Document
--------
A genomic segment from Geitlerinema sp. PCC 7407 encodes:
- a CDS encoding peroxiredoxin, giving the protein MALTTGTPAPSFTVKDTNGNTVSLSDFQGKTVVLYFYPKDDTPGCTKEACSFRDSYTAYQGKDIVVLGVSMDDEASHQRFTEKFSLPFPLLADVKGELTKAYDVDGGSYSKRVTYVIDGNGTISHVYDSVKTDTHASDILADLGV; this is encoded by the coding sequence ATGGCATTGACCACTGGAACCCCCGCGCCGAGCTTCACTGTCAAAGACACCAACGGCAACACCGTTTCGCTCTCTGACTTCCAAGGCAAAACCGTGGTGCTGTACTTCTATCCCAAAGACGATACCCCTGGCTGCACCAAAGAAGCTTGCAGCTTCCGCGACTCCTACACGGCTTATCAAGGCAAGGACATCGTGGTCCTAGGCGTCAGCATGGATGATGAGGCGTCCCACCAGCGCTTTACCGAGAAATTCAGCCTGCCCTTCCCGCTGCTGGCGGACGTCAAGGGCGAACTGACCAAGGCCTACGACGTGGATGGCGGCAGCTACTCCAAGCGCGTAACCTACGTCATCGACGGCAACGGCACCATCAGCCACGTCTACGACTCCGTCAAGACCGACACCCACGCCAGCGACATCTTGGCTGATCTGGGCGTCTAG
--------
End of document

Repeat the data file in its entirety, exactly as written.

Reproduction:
A genomic segment from Geitlerinema sp. PCC 7407 encodes:
- a CDS encoding peroxiredoxin, giving the protein MALTTGTPAPSFTVKDTNGNTVSLSDFQGKTVVLYFYPKDDTPGCTKEACSFRDSYTAYQGKDIVVLGVSMDDEASHQRFTEKFSLPFPLLADVKGELTKAYDVDGGSYSKRVTYVIDGNGTISHVYDSVKTDTHASDILADLGV; this is encoded by the coding sequence ATGGCATTGACCACTGGAACCCCCGCGCCGAGCTTCACTGTCAAAGACACCAACGGCAACACCGTTTCGCTCTCTGACTTCCAAGGCAAAACCGTGGTGCTGTACTTCTATCCCAAAGACGATACCCCTGGCTGCACCAAAGAAGCTTGCAGCTTCCGCGACTCCTACACGGCTTATCAAGGCAAGGACATCGTGGTCCTAGGCGTCAGCATGGATGATGAGGCGTCCCACCAGCGCTTTACCGAGAAATTCAGCCTGCCCTTCCCGCTGCTGGCGGACGTCAAGGGCGAACTGACCAAGGCCTACGACGTGGATGGCGGCAGCTACTCCAAGCGCGTAACCTACGTCATCGACGGCAACGGCACCATCAGCCACGTCTACGACTCCGTCAAGACCGACACCCACGCCAGCGACATCTTGGCTGATCTGGGCGTCTAG